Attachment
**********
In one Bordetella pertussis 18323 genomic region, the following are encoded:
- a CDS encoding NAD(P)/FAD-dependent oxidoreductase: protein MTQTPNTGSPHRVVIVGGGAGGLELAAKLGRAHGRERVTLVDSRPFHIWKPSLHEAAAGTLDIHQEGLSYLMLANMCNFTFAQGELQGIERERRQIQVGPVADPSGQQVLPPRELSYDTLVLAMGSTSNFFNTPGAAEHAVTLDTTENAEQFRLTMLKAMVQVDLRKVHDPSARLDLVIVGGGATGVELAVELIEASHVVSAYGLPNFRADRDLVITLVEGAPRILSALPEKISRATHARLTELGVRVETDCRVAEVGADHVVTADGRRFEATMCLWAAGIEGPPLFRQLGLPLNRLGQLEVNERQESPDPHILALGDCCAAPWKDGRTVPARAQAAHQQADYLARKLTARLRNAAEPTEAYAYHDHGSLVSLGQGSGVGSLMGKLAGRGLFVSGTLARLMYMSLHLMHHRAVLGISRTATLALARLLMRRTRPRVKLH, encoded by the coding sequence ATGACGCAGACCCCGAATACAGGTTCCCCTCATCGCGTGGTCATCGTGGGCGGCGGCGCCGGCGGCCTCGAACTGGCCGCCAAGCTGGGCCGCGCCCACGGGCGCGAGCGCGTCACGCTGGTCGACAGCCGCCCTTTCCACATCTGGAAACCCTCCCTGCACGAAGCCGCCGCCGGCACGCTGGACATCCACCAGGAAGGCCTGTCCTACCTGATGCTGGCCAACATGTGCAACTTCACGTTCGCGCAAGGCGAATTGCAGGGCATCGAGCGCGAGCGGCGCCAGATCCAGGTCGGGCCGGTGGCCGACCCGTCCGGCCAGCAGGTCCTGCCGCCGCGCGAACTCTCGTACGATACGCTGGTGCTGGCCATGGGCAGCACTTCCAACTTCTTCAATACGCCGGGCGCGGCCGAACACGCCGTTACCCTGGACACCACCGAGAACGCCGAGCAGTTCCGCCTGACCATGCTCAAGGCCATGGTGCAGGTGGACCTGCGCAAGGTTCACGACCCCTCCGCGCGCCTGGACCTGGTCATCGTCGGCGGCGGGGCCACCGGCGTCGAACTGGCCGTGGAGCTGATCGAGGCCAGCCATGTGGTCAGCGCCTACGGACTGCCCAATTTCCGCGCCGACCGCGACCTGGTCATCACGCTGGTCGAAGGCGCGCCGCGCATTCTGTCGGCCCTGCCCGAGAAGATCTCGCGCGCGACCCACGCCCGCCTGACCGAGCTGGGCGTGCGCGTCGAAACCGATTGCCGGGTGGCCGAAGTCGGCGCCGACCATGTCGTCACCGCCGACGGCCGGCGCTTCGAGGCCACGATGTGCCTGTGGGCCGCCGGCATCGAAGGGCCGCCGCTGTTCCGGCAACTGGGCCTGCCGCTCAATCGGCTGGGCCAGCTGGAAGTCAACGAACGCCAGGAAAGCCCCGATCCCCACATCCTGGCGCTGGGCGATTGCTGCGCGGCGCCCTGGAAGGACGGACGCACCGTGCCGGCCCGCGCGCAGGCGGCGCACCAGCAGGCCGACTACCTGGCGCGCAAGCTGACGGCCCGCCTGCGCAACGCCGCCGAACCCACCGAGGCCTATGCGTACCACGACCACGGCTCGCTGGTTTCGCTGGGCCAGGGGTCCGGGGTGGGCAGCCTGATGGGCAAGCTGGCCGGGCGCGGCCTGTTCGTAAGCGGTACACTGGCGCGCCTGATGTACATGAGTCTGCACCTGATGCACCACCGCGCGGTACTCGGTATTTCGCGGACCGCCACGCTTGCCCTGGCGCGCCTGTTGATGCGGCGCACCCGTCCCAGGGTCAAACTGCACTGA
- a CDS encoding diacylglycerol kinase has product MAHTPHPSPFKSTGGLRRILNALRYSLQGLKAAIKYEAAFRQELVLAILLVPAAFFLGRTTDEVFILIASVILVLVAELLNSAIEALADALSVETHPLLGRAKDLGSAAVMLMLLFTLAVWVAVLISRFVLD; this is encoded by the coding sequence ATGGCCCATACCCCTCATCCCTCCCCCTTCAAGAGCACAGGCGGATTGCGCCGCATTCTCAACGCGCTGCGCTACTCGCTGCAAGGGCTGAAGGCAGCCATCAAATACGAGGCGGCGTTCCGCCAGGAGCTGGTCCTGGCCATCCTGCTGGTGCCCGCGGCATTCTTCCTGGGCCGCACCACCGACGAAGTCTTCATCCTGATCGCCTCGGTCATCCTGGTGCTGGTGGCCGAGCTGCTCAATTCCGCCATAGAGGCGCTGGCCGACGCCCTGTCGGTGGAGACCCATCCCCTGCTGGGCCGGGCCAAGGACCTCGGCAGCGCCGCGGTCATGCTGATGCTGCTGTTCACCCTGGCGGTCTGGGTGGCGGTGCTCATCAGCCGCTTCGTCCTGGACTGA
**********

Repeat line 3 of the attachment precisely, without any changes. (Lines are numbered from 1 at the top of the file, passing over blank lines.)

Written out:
- a CDS encoding diacylglycerol kinase has product MAHTPHPSPFKSTGGLRRILNALRYSLQGLKAAIKYEAAFRQELVLAILLVPAAFFLGRTTDEVFILIASVILVLVAELLNSAIEALADALSVETHPLLGRAKDLGSAAVMLMLLFTLAVWVAVLISRFVLD; this is encoded by the coding sequence ATGGCCCATACCCCTCATCCCTCCCCCTTCAAGAGCACAGGCGGATTGCGCCGCATTCTCAACGCGCTGCGCTACTCGCTGCAAGGGCTGAAGGCAGCCATCAAATACGAGGCGGCGTTCCGCCAGGAGCTGGTCCTGGCCATCCTGCTGGTGCCCGCGGCATTCTTCCTGGGCCGCACCACCGACGAAGTCTTCATCCTGATCGCCTCGGTCATCCTGGTGCTGGTGGCCGAGCTGCTCAATTCCGCCATAGAGGCGCTGGCCGACGCCCTGTCGGTGGAGACCCATCCCCTGCTGGGCCGGGCCAAGGACCTCGGCAGCGCCGCGGTCATGCTGATGCTGCTGTTCACCCTGGCGGTCTGGGTGGCGGTGCTCATCAGCCGCTTCGTCCTGGACTGA